As NT scholars rev up their Christological engines, one common line of discussion is whether, and to what extent, Jesus is treated like God in various passages.
In one famous essay, David Yeago argues that Paul’s use of Isa 45 in Phil 2 is a clear indication that Paul was making the same “judgment” about Jesus that the later councils would, namely, that Jesus is God. Isa 45 speaks of the God who will not share his glory with another, of Israel’s God YHWH before whom every knee will bow. Thus, to apply such a henotheistic verse to Jesus is to write Jesus into the identity of Israel’s God–by which one should mean, “Is himself truly God.”
This type of argument is fairly common, so I take this as an illustration.
It seems to me that such an argument only succeeds because it neglects one crucial piece of Old Testament data: that the Davidic kings and Israel are both similarly attached to the identity of Israel’s God without any indication that they are ontologically divine.
Is the God of Isa 45 truly unwilling to have a knee bow before anyone other than Himself? The writer of Isa 45 didn’t seem to think so:
The wealth of Egypt and the merchandise of Ethiopia,*
and the Sabeans, tall of stature,
shall come over to you and be yours,
they shall follow you;
they shall come over in chains and bow down to you.
They will make supplication to you, saying,
‘God is with you alone, and there is no other;
there is no god besides him.’
Of course, this “bowing” before Israel is not the same as the “bowing” in worship of God. But, the point still holds: God is represented on earth by a people. That people is to the nations as God is to Israel. God’s story is so bound together with the narrative of Israel that for Israel’s name to be glorified is for YHWH’s name to be glorified. For Israel’s name to be derided is for YHWH’s name to be derided.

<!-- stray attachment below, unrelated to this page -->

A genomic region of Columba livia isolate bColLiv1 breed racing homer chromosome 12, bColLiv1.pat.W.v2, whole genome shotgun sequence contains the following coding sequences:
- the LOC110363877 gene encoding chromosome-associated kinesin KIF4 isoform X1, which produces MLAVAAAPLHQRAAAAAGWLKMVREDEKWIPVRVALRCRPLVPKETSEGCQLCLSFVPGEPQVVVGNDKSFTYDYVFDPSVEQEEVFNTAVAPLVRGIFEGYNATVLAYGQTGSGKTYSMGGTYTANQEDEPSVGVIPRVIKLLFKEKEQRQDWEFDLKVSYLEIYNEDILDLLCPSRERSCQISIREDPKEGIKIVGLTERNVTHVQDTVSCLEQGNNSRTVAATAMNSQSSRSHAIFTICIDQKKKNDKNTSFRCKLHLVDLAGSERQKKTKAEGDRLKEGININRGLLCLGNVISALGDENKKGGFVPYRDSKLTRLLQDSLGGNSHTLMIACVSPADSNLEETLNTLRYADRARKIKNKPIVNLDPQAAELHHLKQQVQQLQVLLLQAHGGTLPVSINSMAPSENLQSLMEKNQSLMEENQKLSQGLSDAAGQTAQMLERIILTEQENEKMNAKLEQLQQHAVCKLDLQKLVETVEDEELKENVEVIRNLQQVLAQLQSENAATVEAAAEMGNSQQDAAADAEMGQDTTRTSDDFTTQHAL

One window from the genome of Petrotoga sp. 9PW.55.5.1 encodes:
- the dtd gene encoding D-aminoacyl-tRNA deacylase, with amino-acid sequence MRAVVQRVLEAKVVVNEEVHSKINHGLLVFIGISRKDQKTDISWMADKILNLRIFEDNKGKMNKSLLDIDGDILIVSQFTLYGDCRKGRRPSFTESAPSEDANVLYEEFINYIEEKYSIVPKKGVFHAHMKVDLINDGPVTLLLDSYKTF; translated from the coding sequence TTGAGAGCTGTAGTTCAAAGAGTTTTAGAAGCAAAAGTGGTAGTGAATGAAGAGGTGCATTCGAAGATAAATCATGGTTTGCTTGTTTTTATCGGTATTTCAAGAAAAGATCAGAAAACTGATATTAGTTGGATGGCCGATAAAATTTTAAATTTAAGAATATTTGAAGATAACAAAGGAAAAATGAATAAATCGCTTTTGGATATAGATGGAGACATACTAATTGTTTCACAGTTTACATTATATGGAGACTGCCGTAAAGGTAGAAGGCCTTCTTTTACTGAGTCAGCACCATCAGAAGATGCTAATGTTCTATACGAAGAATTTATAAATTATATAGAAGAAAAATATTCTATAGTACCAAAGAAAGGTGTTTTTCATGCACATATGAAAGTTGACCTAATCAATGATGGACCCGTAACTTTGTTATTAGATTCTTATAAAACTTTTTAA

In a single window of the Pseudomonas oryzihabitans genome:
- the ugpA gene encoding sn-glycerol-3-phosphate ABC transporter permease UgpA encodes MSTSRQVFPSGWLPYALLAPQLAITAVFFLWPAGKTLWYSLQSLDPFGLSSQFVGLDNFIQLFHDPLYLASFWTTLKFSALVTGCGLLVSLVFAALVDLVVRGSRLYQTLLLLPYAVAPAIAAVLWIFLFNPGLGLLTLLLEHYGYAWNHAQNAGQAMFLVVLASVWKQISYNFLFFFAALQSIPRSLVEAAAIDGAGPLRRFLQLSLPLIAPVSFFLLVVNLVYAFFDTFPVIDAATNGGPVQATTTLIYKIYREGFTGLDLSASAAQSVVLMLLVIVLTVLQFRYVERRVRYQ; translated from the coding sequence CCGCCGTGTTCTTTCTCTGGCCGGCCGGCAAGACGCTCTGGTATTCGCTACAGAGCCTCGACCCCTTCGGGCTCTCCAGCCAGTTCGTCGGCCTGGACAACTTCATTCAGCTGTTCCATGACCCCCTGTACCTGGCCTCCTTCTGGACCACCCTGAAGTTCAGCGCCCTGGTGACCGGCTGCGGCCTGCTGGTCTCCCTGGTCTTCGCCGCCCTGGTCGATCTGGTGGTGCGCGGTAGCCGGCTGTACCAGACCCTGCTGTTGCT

No, YHWH will not share His glory; but, in the words of Isaiah 46, Israel is YHWH’s glory.
So what does the “identity” between Jesus and God tell us?
The first thing it tells us is that Jesus is the singular embodiment of Adam, Israel, and Davidic King. He is the human through whom the name and glory of God is known. Because this is so, our response to Jesus is our response to God, even as the ancients’ response to Israel and the Davidic kings was their response to YHWH.
A second pass at such passages as Isa 45′ use in Phil 2, one that takes into account the high christology of the later NT and early church, can then see divine identity in a way that impinges on onotology–even if that was not the theology of the NT writer himself. (Phil 2 is just an example here, the case for a high Christology there is stronger than, say, the Synoptic Gospels and Acts, though J. Dunn makes a fantastic argument in favor of Adam Christology in Phil 2.)
The point? To say, “Identified with God” is not yet to say, “Divine in his very being.” It is, first and foremost, to say, “God’s human representative on earth.”